Life returning to normal is just as daunting as lockdown. I am scared about life going back to something normal. After so long, am I ready? Are we ready? What even is normal anymore? How will life change again now? 

I wasted the first few weeks of lockdown doing nothing but playing games and watching TV. Then I started trying to stay proactive and be constructive. That lasted a little while, but I soon ran out of assignments and I’ve now taken a pause from my blog. In fact, I have stopped writing in general – this is the first thing I’ve written in weeks.

I feel I have lost my voice, lost my fire. I have completely lost track of the days and do not follow any sort of plan now. I spend some days in bed doing nothing, but other days I get up dressed and find something constructive to do.

It isn’t easy. But with lock down easing, and hopefully ending soon, it is time to start getting back to normal life. It is time to start getting back into a routine.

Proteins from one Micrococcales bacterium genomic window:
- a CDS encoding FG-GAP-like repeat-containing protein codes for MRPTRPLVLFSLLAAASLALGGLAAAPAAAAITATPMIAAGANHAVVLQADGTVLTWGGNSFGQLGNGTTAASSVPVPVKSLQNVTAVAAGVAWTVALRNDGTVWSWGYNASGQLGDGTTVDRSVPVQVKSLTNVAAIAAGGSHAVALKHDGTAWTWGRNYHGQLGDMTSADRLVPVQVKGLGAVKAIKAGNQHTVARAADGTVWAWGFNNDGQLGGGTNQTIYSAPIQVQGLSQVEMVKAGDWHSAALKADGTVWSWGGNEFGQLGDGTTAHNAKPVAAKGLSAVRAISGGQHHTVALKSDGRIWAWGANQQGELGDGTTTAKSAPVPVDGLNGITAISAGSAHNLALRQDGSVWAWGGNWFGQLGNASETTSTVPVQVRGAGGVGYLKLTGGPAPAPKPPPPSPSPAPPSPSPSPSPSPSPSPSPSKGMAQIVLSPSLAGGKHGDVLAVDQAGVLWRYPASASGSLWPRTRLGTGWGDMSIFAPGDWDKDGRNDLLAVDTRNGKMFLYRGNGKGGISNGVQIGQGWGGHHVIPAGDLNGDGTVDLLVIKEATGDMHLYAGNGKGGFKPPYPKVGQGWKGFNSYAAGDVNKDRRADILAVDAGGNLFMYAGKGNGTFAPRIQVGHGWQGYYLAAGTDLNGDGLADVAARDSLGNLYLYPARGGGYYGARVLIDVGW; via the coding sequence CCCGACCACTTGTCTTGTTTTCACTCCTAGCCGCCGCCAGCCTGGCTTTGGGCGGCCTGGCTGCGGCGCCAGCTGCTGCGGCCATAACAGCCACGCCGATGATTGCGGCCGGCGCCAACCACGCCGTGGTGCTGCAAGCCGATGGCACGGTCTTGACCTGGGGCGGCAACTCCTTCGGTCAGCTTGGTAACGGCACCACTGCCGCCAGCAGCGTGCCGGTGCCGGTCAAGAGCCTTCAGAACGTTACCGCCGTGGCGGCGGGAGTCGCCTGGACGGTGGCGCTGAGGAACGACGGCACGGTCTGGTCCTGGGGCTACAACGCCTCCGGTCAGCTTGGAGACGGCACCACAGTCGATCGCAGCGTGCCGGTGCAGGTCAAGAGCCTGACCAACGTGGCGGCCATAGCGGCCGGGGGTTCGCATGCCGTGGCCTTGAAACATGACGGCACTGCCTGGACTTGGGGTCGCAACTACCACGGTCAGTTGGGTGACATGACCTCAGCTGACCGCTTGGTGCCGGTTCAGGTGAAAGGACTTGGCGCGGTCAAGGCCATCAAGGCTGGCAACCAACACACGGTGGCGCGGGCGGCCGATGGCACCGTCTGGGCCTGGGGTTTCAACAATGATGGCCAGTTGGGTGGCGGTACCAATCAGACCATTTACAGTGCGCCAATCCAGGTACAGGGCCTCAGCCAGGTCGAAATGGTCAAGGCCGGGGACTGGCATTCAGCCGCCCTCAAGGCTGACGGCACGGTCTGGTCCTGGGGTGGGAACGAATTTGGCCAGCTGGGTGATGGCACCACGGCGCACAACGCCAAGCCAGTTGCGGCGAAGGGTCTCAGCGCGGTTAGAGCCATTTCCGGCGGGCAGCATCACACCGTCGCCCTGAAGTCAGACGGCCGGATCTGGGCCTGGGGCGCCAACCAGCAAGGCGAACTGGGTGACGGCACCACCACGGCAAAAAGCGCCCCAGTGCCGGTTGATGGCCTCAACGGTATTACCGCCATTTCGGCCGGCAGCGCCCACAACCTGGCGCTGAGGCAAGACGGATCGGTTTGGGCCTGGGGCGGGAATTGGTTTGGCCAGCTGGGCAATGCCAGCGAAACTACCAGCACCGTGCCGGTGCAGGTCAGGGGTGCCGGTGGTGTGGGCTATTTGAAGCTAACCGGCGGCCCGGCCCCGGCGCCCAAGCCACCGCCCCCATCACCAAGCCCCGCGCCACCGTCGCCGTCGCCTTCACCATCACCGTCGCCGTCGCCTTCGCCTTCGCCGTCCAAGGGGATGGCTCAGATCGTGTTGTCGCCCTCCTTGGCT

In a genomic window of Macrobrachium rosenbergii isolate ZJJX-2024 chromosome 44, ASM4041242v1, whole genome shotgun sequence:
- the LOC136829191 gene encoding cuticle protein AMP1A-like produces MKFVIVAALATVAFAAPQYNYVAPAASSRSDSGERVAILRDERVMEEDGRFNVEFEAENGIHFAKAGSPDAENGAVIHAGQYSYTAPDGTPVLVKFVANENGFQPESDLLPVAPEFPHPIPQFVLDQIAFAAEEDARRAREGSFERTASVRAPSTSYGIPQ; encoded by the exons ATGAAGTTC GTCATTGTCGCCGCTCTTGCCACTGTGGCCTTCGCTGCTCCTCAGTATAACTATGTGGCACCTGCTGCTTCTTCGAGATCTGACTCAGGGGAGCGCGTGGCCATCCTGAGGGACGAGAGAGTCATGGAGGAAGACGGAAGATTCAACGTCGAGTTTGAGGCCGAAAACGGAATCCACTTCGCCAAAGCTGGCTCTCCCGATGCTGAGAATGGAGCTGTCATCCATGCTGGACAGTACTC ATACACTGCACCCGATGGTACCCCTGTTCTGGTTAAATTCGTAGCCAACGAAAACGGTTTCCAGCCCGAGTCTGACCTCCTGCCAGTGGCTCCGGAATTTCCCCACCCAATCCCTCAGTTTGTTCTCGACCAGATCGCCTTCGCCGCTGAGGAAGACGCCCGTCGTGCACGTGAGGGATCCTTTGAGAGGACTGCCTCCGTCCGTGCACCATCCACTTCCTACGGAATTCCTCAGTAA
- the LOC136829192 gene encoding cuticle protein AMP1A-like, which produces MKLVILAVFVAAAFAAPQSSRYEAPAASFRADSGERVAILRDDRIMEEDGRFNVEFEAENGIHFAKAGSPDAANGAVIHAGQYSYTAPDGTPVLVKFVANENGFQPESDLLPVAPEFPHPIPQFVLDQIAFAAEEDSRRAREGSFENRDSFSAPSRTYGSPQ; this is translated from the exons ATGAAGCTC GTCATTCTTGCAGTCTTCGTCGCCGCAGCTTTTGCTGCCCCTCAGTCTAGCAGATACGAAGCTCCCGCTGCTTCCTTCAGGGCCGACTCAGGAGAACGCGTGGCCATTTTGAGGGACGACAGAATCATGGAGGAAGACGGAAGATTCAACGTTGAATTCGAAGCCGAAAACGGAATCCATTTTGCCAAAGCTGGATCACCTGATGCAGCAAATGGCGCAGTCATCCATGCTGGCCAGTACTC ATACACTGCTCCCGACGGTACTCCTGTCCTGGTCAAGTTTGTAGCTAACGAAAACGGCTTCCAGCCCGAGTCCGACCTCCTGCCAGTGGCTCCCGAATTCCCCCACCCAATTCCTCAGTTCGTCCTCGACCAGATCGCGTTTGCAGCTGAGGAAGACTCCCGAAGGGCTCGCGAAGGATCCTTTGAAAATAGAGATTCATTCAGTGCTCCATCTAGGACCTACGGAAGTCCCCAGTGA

I haven’t personally gone out and experienced the city centre since the shops have started to slowly open again. I did, however, experience going on a train recently. Just seeing how empty the station and train were was a completely weird experience, but it was reassuring to see most people following all the guidelines to keep themselves and others safe.

So, maybe we are ready to start appearing from our homes and having some normality back. It is exciting to see what our new lives for the next few months will be and how we will continue to band together as a society to get through this year together.

I personally don’t care that the shops are opening again, as I am a hoarder and this time has been good for me to stop buying things. I only really wanted McDonald’s and the clubs to open again. I miss being able to gather with my friends and relax together, dance and sing, meet new friends, and just be young and free.

Two members of my family tested positive for the virus at the beginning of the pandemic, and it was horrifying, but to be able to sit here and tell you all both members made a full recovery makes me feel so grateful and lucky.